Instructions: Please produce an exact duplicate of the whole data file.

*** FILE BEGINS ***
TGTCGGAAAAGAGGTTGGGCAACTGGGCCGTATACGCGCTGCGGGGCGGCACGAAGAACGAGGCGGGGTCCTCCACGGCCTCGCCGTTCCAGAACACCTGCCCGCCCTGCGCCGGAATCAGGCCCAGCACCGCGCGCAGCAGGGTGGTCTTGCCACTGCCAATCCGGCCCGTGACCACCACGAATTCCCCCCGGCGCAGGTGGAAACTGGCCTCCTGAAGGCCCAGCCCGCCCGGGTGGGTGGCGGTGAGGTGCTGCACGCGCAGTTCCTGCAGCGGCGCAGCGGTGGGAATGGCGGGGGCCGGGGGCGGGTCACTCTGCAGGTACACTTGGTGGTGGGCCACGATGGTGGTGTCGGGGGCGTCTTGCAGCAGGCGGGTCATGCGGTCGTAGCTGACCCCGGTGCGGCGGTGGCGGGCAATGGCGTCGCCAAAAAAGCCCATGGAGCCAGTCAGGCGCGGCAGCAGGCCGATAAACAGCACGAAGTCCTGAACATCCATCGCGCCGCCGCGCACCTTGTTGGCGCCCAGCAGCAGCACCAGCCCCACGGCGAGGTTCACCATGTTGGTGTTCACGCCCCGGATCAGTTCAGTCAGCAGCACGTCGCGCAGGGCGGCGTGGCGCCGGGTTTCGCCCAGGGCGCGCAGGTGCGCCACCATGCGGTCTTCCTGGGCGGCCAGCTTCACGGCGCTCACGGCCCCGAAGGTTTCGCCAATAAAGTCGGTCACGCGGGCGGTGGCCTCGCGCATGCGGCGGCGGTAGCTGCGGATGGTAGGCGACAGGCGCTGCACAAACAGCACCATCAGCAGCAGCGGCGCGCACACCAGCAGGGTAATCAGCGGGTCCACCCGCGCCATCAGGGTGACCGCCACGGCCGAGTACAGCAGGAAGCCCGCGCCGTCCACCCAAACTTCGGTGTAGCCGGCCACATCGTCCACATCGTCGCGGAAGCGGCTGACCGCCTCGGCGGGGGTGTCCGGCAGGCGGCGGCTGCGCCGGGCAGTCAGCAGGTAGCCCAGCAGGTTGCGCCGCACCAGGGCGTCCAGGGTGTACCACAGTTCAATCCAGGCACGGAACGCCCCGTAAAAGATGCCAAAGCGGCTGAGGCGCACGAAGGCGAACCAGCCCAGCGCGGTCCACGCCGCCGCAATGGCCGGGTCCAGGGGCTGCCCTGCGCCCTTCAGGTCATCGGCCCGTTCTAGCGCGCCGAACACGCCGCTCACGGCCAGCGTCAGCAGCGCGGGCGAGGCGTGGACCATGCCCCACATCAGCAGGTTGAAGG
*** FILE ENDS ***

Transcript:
TGTCGGAAAAGAGGTTGGGCAACTGGGCCGTATACGCGCTGCGGGGCGGCACGAAGAACGAGGCGGGGTCCTCCACGGCCTCGCCGTTCCAGAACACCTGCCCGCCCTGCGCCGGAATCAGGCCCAGCACCGCGCGCAGCAGGGTGGTCTTGCCACTGCCAATCCGGCCCGTGACCACCACGAATTCCCCCCGGCGCAGGTGGAAACTGGCCTCCTGAAGGCCCAGCCCGCCCGGGTGGGTGGCGGTGAGGTGCTGCACGCGCAGTTCCTGCAGCGGCGCAGCGGTGGGAATGGCGGGGGCCGGGGGCGGGTCACTCTGCAGGTACACTTGGTGGTGGGCCACGATGGTGGTGTCGGGGGCGTCTTGCAGCAGGCGGGTCATGCGGTCGTAGCTGACCCCGGTGCGGCGGTGGCGGGCAATGGCGTCGCCAAAAAAGCCCATGGAGCCAGTCAGGCGCGGCAGCAGGCCGATAAACAGCACGAAGTCCTGAACATCCATCGCGCCGCCGCGCACCTTGTTGGCGCCCAGCAGCAGCACCAGCCCCACGGCGAGGTTCACCATGTTGGTGTTCACGCCCCGGATCAGTTCAGTCAGCAGCACGTCGCGCAGGGCGGCGTGGCGCCGGGTTTCGCCCAGGGCGCGCAGGTGCGCCACCATGCGGTCTTCCTGGGCGGCCAGCTTCACGGCGCTCACGGCCCCGAAGGTTTCGCCAATAAAGTCGGTCACGCGGGCGGTGGCCTCGCGCATGCGGCGGCGGTAGCTGCGGATGGTAGGCGACAGGCGCTGCACAAACAGCACCATCAGCAGCAGCGGCGCGCACACCAGCAGGGTAATCAGCGGGTCCACCCGCGCCATCAGGGTGACCGCCACGGCCGAGTACAGCAGGAAGCCCGCGCCGTCCACCCAAACTTCGGTGTAGCCGGCCACATCGTCCACATCGTCGCGGAAGCGGCTGACCGCCTCGGCGGGGGTGTCCGGCAGGCGGCGGCTGCGCCGGGCAGTCAGCAGGTAGCCCAGCAGGTTGCGCCGCACCAGGGCGTCCAGGGTGTACCACAGTTCAATCCAGGCACGGAACGCCCCGTAAAAGATGCCAAAGCGGCTGAGGCGCACGAAGGCGAACCAGCCCAGCGCGGTCCACGCCGCCGCAATGGCCGGGTCCAGGGGCTGCCCTGCGCCCTTCAGGTCATCGGCCCGTTCTAGCGCGCCGAACACGCCGCTCACGGCCAGCGTCAGCAGCGCGGGCGAGGCGTGGACCATGCCCCACATCAGCAGGTTGAAGG